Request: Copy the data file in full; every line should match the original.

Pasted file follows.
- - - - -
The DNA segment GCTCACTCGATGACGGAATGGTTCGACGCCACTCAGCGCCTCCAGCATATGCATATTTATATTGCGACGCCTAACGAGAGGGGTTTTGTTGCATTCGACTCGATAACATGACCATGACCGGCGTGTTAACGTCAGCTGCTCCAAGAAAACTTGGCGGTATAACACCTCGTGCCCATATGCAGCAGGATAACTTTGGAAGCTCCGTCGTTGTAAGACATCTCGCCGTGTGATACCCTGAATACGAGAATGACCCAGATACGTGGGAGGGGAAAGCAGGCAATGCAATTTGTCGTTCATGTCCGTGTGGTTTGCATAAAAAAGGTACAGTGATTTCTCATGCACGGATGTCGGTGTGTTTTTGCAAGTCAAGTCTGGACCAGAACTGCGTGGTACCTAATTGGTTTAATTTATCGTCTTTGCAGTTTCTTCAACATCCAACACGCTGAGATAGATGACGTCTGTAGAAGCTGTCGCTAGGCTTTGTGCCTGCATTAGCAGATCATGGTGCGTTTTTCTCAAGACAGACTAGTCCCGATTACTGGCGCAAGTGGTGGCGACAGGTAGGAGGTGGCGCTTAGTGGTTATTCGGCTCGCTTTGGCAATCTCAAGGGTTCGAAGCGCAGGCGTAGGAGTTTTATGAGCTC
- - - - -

The DNA segment GCTCACTCGATGACGGAATGGTTCGACGCCACTCAGCGCCTCCAGCATATGCATATTTATATTGCGACGCCTAACGAGAGGGGTTTTGTTGCATTCGACTCGATAACATGACCATGACCGGCGTGTTAACGTCAGCTGCTCCAAGAAAACTTGGCGGTATAACACCTCGTGCCCATATGCAGCAGGATAACTTTGGAAGCTCCGTCGTTGTAAGACATCTCGCCGTGTGATACCCTGAATACGAGAATGACCCAGATACGTGGGAGGGGAAAGCAGGCAATGCAATTTGTCGTTCATGTCCGTGTGGTTTGCATAAAAAAGGTACAGTGATTTCTCATGCACGGATGTCGGTGTGTTTTTGCAAGTCAAGTCTGGACCAGAACTGCGTGGTACCTAATTGGTTTAATTTATCGTCTTTGCAGTTTCTTCAACATCCAACACGCTGAGATAGATGACGTCTGTAGAAGCTGTCGCTAGGCTTTGTGCCTGCATTAGCAGATCATGGTGCGTTTTTCTCAAGACAGACTAGTCCCGATTACTGGCGCAAGTGGTGGCGACAGGTAGGAGGTGGCGCTTAGTGGTTATTCGGCTCGCTTTGGCAATCTCAAGGGTTCGAAGCGCAGGCGTAGGAGTTTTATGAGCTC